Deborah Ross on the penultimate Poldark episode: ‘Cracking’


Sunday, BBC1


And so, Captain Ross, in this week’s penultimate episode of Poldark – Already! Time’s gone so fast, as Elizabeth might also say about her pregnancy* – you took Demelzabub to that there London. You took her to that there London with its pleasure gardens and masked balls and fine frocks and you did have strawberry-sex with her in the lodging house and you did say she looked beautiful in that dress she borrowed from Caroline and you did both stroll happily through Hyde Park. But then, alas, you had to duel mad, bad, Captain Monk Adderley, who had taken to stalking her, and had also sat on your gloves, which seemed the more unforgiveable. Oh well, no holiday is perfect. You only have to check out TripAdvisor to know that. (Were they, may I ask, very special gloves?) 

It was a cracking episode. The Warleggans, who were also in London, held a masked ball even though it was more a hold-a-mask-on-a-stick-quite-a-way-from-you sort of ball. Here, Captain Mad Badderley took a shine to your Demelzabub. ‘The hair is provincial but the rest is good,’ he told George. ‘Doubtless she has been dressed in London,’ George replied. ‘Then she must be undressed in London…’ said Captain Mad Badderley, licking his lips. 

Max Bennett and Aidan Turner in Poldark. Poldark deuls with Captain Monk Adderley

Max Bennett and Aidan Turner in Poldark. Poldark deuls with Captain Monk Adderley

He bet George ten guineas he could take Demelzabub’s virtue, then led her into dinner saying: ‘Two things I like… to fight and make love.’ ‘With the same person?’ she asked. ‘On the same day. One whets the appetite for the other…’ She then threw you one of those desperate ‘rescue me’ looks you do throw at your husband when you’ve been trapped by someone at a party. I have thrown such looks myself although, in my instance, it’s usually at the point I’m being asked if I can get Oscar an internship on the news desk. ‘Rescue me, rescue me, rescue me,’ says that look. But you did not rescue your Demelzabub, Ross. You even later implied she was enjoying Mad Badderley’s attentions. Ross, I love you and all that, and this isn’t a dealbreaker, but sometimes you can be so stupid I want only to bang your head against a wall.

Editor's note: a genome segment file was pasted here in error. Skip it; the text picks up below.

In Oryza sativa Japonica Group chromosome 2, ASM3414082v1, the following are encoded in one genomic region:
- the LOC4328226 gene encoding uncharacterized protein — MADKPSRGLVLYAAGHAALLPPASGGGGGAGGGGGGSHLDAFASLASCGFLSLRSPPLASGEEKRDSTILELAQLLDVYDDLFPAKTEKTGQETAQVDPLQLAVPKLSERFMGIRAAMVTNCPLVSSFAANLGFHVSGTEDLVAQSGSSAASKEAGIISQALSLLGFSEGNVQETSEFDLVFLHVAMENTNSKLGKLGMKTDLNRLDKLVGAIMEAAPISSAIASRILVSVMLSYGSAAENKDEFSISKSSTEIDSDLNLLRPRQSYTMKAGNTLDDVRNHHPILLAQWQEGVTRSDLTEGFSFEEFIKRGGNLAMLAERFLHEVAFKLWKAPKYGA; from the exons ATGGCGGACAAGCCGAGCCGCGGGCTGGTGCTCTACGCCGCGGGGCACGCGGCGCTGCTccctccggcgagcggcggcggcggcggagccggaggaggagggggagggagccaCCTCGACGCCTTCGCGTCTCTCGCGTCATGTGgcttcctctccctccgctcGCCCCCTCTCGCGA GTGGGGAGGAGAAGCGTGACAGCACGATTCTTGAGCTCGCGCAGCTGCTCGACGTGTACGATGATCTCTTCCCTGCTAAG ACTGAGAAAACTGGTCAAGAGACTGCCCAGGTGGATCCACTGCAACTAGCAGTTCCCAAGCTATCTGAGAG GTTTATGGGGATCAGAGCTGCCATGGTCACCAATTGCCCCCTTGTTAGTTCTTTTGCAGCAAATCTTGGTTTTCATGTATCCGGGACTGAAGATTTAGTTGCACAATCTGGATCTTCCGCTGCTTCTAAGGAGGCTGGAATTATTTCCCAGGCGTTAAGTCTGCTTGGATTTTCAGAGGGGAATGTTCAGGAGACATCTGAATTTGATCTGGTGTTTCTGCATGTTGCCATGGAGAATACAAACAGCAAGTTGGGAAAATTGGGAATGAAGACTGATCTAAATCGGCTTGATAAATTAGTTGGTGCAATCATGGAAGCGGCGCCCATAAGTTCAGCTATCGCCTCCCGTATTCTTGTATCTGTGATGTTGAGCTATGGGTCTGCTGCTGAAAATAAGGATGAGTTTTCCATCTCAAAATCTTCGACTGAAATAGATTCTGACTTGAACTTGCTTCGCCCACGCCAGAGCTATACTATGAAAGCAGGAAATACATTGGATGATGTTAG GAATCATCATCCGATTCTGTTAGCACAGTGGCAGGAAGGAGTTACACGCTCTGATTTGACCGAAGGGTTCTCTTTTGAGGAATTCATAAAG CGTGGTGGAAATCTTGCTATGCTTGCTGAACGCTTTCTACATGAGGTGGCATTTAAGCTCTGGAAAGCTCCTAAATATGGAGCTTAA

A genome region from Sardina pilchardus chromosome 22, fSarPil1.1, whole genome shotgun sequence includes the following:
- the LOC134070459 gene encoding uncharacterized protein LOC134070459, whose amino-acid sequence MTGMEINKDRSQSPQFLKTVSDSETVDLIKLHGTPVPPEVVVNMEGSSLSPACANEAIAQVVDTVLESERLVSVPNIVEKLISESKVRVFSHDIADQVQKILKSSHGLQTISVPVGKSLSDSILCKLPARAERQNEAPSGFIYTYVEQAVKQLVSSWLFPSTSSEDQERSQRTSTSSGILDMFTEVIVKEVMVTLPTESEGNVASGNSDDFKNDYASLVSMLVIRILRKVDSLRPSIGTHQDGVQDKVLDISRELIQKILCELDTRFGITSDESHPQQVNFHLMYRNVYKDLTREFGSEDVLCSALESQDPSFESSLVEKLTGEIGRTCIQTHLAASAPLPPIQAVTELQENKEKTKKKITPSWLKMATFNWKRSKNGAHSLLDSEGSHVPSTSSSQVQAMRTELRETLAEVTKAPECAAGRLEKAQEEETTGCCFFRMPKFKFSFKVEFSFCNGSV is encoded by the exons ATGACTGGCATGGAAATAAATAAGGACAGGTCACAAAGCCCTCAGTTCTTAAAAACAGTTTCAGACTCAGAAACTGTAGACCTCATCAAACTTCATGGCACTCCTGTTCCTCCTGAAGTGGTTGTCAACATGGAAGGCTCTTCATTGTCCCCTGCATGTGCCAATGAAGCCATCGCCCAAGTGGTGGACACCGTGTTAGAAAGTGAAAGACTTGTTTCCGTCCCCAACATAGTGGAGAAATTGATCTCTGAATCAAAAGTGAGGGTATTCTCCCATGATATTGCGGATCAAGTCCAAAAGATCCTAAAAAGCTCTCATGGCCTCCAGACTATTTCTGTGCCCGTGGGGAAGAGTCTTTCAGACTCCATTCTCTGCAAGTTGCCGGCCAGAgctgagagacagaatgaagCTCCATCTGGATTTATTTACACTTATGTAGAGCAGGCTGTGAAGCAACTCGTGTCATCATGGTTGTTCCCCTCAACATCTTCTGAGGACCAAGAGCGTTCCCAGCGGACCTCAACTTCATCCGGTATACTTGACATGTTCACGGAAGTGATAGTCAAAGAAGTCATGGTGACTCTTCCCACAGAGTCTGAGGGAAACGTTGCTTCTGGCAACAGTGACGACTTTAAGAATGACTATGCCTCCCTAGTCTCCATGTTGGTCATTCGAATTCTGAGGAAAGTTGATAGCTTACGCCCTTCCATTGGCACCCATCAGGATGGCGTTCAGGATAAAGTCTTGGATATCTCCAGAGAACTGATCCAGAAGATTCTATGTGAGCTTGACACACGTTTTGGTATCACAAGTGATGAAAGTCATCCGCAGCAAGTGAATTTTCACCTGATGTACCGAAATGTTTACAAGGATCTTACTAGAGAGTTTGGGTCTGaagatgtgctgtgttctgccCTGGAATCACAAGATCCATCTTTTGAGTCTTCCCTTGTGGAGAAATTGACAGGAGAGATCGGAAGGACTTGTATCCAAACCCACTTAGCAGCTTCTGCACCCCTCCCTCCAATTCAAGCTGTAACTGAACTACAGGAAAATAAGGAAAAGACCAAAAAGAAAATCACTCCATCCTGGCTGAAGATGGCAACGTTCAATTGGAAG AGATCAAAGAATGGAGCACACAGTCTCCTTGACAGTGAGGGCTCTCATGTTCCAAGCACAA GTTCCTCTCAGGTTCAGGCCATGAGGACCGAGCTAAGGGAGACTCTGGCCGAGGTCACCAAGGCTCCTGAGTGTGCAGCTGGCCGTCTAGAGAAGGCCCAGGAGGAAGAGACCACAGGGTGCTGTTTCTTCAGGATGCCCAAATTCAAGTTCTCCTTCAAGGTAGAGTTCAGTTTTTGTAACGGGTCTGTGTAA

The situation escalated. Mad Badderley sent Demelzabub a magnificent bunch of flowers, which she did not bin. ‘But they are so beau’iful, Rars,’ she said, because sometimes she could  also do with having her head banged against a wall. Then Demelzabub returned one evening to your rooms and did so alone, as you were in Parliament, saving the poor and abolishing slavery, only to discover Mad, Bad, Actually-Quite- Rapey Badderley had let himself in and was waiting for her. ‘Do you cry out when a man takes you?’ he asked her. ‘YES, YES, YES!’ is what, I’m guessing, he wanted to hear, but it was not forthcoming. Neither did she shout for help. Instead, she rang the little bell which, one supposes, had to do as a rape alarm in 1790. Mad Badderley left in a fury, then sat on your gloves the next day – Were they Vivienne Westwood? I know they can be pricey – which led to the duel. 

Doctor Enys tried to knock some sense into you, of course, but your stupidity – sorry, strike  that out, I meant ‘male honour’ – meant you had to go through with it. Ultimately, he shot you in the arm while you shot him in the nuts, essentially. And he later died, which prompted Demelzabub to return to Cornwall. I don’t know what she’s been doing since she got back, but I imagine she’s baked at least six angry kidney puddings and one furious stargazey pie by now. 

But sticking with London, we also had George and Elizabeth, who have lately found happiness with each other, even if she is sometimes given the job of rushing through exposition like Babs from Acorn Antiques: ‘Wilbraham-refuses to-resign-his-seat-so-you-cannot-replace-him- with-Adderley-nor-direct-him-to-vote-as you-wish…’ George was even being nice to Valentine, buying him expensive gifts, but then Giant Geoffrey Charles popped in and opened his big trap. ‘Lord, how have I not noticed this before?’ he exclaimed, looking at Valentine, ‘Is he not the very spit of Uncle Ross?’ Not even the thought of tea with the Prime Minister could cheer George up after that, and God knows what Elizabeth is going to do. Maybe she’d best throw herself down the stairs again? 

And back in Cornwall, poor Morwenna was telling Drake how, after her experiences with Ossie, she would not be able to stand being touched by a man ever again. It was very moving, even if Drake did stand there with his mouth hanging dimly open, quite like Frank Spencer. ‘Morwenna! The cat’s just done a whoopsie in my beret!’ he didn’t call out after her, but you did half expect he would. And that’s it for this week and, annoyingly, I’m not here for the finale next week as I’ll be on holiday myself. I can only hope that, while I’m away, no one sits on anyone else’s gloves. 

*The latest data from the Poldark Time Research Institute is saying that your average Poldark pregnancy takes around a week to go to full term.